teacherpants 1994 2

So I fell in love with teaching, not the bad idea kind of love that leaves you crying in your room, writing bad poetry and anxiously checking your calendar, but the energizing, good-for-you, makes-you-want-to-be-a-better-person kind.  After my time as a TA, there were some dalliances with a private high school. I was totally unqualified for the work, but it was fun for a while (Hey kids, remember the Jakobsonian analysis of Macbeth?).  Then a last minute cancellation landed me at Overland Learning Centre, and I fell for it — hard.

It was a heady atmosphere then; the air fairly crackled with intelligence.   The immigration system created a real meritocracy in those days. There was the cute jean-clad teenager (I thought)  who turned out to be the head of pediatrics at  her country’s leading teaching hospital. There was the student who came to me for advice on his 14-year-old.  He didn’t understand how to help his son navigate Grade 9 because he and his wife had both been enrolled in university at that age.  There was also the time when an older student quietly pointed out a younger compatriot.  She whispered to me that he had won the Gold Medal from his country’s top law school, but that he would never be able to work there because he had been too involved in student activism  (Guess which country it was — you’ll probably be wrong.).  The very fact that he or she was sitting in the classroom was an indication that each student had excelled in his or her field. I fed off the energy, blissfully conscious of being the dumbest person in the room.

And there was the subject material. Now it’s not often that you hear a person wax lyrical about pbt TOEFL (or any other iteration of the test, for that matter).  It was a truly terrible test, but it was an easy one to game.   In those days, when score requirements were less sophisticated, most institutions were only interested in the overall score. Listening was a total write-off, with its 1950s idioms and inadequate sound system.  Reading was a gamble.   The strategy was to produce students who would score 100% on the grammar.  The grammar was difficult and obscure, but it was rule-based and internally consistent.  I loved its mathematical elegance.  Each class was an exercise in finding the right metaphor to help the students understand a concept.  As they were almost exclusively from STEM backgrounds, they took to it easily and enjoyed the process.  Their successes were more a product of their own  innate intelligence than the result of anything I had done.  I suppose I received more positive feedback than I really deserved, but I accepted it gratefully.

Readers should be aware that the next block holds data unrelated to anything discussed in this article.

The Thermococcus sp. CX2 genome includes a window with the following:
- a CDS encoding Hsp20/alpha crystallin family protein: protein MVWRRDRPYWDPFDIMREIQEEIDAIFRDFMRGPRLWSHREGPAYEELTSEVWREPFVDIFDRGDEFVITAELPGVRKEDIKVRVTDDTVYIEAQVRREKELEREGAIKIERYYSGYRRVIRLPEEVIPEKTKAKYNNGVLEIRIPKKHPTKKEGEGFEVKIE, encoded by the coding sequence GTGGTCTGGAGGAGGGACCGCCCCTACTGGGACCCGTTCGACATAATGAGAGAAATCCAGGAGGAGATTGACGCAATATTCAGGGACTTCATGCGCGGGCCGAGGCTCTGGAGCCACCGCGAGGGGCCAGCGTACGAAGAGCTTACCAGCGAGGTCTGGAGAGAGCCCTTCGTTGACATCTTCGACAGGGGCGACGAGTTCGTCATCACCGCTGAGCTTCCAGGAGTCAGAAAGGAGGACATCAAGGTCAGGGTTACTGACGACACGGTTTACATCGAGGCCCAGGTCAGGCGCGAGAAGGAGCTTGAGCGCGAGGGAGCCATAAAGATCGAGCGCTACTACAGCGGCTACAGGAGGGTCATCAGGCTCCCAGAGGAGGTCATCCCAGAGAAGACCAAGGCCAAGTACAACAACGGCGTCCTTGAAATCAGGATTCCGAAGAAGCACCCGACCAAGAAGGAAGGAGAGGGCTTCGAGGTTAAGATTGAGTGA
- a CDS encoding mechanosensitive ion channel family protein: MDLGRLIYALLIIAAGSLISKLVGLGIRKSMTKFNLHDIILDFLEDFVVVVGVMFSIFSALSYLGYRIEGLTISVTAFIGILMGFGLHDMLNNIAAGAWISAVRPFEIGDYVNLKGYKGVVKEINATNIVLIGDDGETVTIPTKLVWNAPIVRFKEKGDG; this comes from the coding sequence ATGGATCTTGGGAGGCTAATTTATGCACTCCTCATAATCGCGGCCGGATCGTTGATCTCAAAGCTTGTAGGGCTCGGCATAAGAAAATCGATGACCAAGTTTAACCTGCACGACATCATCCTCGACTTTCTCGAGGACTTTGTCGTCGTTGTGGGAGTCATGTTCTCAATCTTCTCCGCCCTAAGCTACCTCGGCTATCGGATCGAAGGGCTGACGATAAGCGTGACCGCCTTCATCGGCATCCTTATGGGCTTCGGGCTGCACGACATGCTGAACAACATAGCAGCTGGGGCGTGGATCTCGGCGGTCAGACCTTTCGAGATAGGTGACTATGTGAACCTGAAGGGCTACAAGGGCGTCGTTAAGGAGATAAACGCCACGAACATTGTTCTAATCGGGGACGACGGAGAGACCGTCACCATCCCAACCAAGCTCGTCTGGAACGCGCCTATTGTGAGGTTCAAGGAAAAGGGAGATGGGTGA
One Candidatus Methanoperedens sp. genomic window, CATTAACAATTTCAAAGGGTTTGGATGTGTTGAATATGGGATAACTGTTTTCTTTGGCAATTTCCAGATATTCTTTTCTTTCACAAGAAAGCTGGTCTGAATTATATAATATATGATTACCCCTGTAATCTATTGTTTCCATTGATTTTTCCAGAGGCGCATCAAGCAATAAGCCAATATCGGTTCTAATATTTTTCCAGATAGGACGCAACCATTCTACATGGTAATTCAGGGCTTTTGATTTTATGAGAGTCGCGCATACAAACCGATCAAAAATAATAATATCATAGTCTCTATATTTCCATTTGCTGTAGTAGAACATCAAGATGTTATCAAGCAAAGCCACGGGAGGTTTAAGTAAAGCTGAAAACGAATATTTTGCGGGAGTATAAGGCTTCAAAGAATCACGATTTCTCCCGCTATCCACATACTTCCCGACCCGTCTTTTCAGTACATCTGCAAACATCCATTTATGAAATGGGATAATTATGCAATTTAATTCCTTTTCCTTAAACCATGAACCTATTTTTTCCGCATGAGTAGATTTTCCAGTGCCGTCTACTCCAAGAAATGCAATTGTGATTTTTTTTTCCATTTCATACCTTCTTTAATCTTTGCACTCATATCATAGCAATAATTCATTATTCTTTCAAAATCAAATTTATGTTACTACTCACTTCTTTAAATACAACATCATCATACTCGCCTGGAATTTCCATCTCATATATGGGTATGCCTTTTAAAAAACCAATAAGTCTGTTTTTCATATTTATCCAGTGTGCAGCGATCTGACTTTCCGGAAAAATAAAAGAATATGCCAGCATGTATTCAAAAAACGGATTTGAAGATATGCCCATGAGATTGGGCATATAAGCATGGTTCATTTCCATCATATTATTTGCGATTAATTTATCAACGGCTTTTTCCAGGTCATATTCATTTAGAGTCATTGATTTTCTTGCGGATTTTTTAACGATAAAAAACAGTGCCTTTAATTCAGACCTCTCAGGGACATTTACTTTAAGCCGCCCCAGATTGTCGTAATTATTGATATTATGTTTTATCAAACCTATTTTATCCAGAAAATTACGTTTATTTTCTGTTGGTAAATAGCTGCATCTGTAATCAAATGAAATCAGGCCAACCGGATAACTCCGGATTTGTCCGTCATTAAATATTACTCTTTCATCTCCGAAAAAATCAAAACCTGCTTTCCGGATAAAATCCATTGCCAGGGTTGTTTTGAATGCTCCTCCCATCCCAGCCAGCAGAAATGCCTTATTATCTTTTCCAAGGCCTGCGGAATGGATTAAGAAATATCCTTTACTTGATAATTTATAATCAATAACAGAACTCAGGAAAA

It wasn’t only the intellectual side.  It was just as important for me to create a classroom that offered safety and validation.  At different stages of my life, I found different parts of myself that I could offer as a basis  for empathy: whether I was a harried young mother or a 45-year-old wondering just how my life had turned out that way, I felt that I could relate to many of the struggles my students were engaged in. At the same time, I knew there was a limit to my empathy, that almost all of them had suffered hardships I would not even be able to imagine.  I respected their experience,  trying to build a space that offered them privacy and dignity as well as companionship.  At every step, I felt enriched by my efforts, honoured to have a chance to reach out to them.  In trying to help them find meaning in their new country, I found my own sense of purpose.

So for perhaps the first time in my life, I had found a job that I truly loved; what’s more, this was a job that loved me back.